Tennessee’s 30th-ranked men’s cross country team concluded its season on a high note Monday, finishing 28th in the NCAA Championships in Terre Haute, Ind.
The Vols made the most of their unlikely at-large berth in nationals, their first as a team since 2002. Tennessee became the first team ever to qualify for the NCAA Championships after a fourth-place finish in the NCAA South Region meet.
As he has done all season, senior co-captain Zach Sabatino led the Volunteers with his 23rd-place finish in 30 minutes, 8 seconds in a 253-runner field on the 10K LaVern Gibson Championship Course.
Tennessee notched its best cross country team performance at the NCAA meet since 1998, when the Vols finished tied for 21st under the direction of coach George Watts. Sabatino’s 23rd-place finish marked the best individual NCAA race by a Volunteer since Knoxville’s Tony Cosey, a future Olympian, took seventh in 1995.
Wisconsin dominated the 31-team field to earn the NCAA title. SEC rival Arkansas was second while Notre Dame earned bronze.
“I can’t say enough about Zach and his performance, not only (Monday) but throughout the season,” Watts said. “Though there have been many great ones, we haven’t had many runners at Tennessee who can match Zach’s dedication, desire and motivation to be the best he can possibly be.”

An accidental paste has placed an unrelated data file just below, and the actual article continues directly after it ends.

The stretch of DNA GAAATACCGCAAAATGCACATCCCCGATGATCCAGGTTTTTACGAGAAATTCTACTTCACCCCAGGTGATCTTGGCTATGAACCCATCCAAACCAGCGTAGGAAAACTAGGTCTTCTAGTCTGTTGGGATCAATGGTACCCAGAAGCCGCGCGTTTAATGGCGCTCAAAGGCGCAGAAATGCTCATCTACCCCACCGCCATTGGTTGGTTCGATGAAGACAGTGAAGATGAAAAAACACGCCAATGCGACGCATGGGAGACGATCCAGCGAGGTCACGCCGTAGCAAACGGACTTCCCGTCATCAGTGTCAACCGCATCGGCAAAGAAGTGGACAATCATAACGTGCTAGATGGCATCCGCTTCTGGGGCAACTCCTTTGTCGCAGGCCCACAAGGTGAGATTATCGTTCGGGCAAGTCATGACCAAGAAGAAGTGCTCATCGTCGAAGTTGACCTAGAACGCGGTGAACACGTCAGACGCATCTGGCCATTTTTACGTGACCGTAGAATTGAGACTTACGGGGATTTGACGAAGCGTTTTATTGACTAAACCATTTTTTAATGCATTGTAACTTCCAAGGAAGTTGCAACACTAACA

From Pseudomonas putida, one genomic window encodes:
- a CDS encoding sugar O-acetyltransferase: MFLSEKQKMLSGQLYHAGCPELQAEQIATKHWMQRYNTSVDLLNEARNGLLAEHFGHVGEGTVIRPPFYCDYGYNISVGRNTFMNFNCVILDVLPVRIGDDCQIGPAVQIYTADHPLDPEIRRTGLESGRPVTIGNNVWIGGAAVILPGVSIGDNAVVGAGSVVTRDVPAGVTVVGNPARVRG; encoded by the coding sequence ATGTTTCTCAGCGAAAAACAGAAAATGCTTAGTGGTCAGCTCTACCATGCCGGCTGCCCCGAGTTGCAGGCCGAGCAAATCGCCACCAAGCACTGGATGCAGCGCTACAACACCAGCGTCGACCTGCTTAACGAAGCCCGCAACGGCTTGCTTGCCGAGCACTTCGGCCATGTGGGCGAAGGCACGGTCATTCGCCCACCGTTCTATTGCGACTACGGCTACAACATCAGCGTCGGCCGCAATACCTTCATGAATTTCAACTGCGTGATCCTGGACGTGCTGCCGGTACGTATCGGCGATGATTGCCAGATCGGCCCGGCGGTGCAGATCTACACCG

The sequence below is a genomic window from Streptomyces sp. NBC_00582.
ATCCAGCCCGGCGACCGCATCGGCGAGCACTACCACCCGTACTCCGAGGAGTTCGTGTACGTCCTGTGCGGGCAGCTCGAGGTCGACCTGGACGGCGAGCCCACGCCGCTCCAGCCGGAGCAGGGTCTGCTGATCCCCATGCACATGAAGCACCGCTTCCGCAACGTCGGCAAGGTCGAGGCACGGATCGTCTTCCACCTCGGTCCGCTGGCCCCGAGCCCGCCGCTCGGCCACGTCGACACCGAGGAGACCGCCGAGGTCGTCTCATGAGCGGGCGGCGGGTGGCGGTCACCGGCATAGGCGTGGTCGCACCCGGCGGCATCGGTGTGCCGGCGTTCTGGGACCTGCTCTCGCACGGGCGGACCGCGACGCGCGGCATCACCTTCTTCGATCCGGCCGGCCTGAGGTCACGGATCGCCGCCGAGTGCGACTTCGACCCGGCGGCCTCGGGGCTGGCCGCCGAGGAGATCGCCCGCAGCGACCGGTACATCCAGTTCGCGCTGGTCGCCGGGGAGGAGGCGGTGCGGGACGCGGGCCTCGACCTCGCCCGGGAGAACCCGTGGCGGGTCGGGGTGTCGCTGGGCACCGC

Sitting out the first race of the season, Sabatino led the Vols in each of the subsequent six meets, losing to only 39 runners while defeating 989 competitors.
Farragut native Andy Baksa finished 139th with a time of 31:21.1 in his final NCAA cross country meet. Chris Platt placed 170th, and Knoxville West grad Dusty Miller finished 190th. Ben Lukowski wrapped up Tennessee scoring with his 223rd-place finish in 32:16.6.
“We brought six guys who have a chance to be in this race next year,” Watts said. “We gained tremendous experience in this race and will better know what to expect next year. Although we lose Zach and Andy, I believe next year’s team can be even better.”
Vol runners make most of at-large berth in nationals
Published: Wed Nov 23, 2005